Convergence Day 2

Convergence 2010. This is the first Convergence I have been to, and I have to say that I was a little overwhelmed at the beginning. They put a little sticker on your badge that says "First Timer". I guess this is so the other people wandering around with orange HGA bags can help you out if you look too lost.

I got here yesterday and first thing I did was buy a spinning wheel. I wanted to get that task out of the way right away and was glad I did because the inestimable Jim from Yarn Barn of Kansas sold me the only one of these wheels he had and I can take it home Sunday. I have a third of my latest piece left to do and need that wheel to avoid further lateral epicondylitis from trying to ply yarn with my fingers.

James Koehler's book is out and here he is at his book signing with apprentices Sheila Burke and Nancy. I haven't had a chance to read the book yet, but it is full of color photos which are nicely printed. It is truly an art book. It is available on his website.

This is what you see when you first walk into the Albuquerque Convention Center--the yardage exhibit. The fabric is beautiful. If you walk up into the balcony you can actually feel swatches of it.

The vendor hall is a treasure trove. I have given myself very very strict instructions about what I can purchase there. I probably should have some sort of technological lock on my credit card. I usually buy many books while at conferences and it has taken a lot of willpower for me not to buy more than one. This time there were only two items on my shopping list, and on the second day, I have purchased both of those items and as they were both pricey, have told myself I can do no further purchasing as much as yarn like this calls to me! This is the Weaving Southwest booth. Their yarn is hand-dyed and gorgeous.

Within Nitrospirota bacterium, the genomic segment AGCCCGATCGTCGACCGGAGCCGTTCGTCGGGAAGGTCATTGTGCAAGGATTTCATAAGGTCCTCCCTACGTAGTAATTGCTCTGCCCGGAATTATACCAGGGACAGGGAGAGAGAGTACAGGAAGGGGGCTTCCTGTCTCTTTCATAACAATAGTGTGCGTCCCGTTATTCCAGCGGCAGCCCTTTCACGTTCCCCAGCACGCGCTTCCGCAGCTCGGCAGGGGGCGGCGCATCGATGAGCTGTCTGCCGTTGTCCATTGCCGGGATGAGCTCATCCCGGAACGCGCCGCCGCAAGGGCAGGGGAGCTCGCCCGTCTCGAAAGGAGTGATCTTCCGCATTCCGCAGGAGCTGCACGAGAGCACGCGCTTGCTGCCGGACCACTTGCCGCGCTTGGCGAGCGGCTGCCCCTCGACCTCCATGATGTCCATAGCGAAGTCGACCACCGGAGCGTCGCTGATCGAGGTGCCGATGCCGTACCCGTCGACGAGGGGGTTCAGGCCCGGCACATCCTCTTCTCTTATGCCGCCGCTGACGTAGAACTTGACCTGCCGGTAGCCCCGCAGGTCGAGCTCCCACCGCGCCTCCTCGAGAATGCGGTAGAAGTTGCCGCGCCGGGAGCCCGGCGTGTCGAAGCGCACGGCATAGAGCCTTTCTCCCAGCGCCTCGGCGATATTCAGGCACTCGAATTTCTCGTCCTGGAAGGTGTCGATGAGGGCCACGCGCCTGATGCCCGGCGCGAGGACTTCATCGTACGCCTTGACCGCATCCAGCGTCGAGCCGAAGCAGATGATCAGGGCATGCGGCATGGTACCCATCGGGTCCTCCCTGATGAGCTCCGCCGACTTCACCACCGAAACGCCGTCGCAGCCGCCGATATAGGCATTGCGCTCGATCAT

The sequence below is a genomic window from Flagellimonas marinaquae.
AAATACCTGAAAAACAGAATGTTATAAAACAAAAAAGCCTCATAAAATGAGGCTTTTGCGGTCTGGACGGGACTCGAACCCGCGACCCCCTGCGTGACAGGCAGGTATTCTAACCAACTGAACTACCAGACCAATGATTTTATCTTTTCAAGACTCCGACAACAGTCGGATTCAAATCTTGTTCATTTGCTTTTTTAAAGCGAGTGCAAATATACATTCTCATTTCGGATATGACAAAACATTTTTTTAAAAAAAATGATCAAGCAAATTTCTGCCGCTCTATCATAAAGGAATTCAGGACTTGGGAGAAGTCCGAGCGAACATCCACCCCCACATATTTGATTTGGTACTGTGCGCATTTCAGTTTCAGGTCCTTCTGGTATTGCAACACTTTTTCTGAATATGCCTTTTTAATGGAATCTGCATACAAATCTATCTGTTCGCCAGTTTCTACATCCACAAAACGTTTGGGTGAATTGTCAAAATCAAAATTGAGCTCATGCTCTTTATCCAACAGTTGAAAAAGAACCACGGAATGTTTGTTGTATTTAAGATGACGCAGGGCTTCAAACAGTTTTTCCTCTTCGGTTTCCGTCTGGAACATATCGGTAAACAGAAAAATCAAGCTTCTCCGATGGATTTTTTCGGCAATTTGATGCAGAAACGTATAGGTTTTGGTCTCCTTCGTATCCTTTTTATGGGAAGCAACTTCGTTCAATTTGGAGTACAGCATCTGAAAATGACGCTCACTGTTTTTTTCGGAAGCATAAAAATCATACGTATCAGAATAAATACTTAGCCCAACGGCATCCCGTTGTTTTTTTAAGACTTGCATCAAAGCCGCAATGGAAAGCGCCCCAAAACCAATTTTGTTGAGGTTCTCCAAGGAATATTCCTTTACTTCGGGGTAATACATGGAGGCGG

The two items were, as I mentioned above, the spinning wheel (ended up with a Schacht Ladybug which was not at all what I expected. But after trying the other candidates, it seemed to fit my needs and body the best. I hope I like it!) and James Koehler's new autobiography, Woven Color.
I have taken three classes so far. I took a free form knitting class from Adrienne Sloane which was interesting. She was hilarious and I appreciated the less-than-gentle nudge to try knitting without patterns. It is a good lesson in letting go of control... and in creating a mess and knowing how to fix it! I definitely created a mess. But I learned how to short-row and then knit off in another direction AND how to knit backwards. I'm proud of the last one. Not sure when I'll use it, but maybe if I do entrelac one day...

This morning I took a class from a fantastic Brit named Stacey Harvey-Brown about ancient and archival textiles. The description of how to make velvet blew me away--I had no idea. And the stream of photos of fabrics from the last 500 years which she has studied in libraries and museums across Europe was stunning.

This afternoon I took a class about photographing artwork. I am happy to report that I already knew how to do this. I thought maybe there were some magic secrets that I wasn't getting, but really everything I have been doing is right. I just have to put that new camera to use and keep shooting.

This evening I am going to Paisanos for a fantastic Italian gluten free meal (I cannot say enough good about this restaurant. They gave me hope for my gustatory future when I had none) and then to see a tapestry show I have been wanting to see.

Interwoven Traditions: New Mexico and Bauhaus Opening Saturday 7/24

So Convergence is upon us. It snuck up on me... but I am excited to meet many weavers and reconnect with ones I haven't seen in years. I hope to see some of the members of the Reno Fiber Guild who helped start me on my weaving way about a decade ago.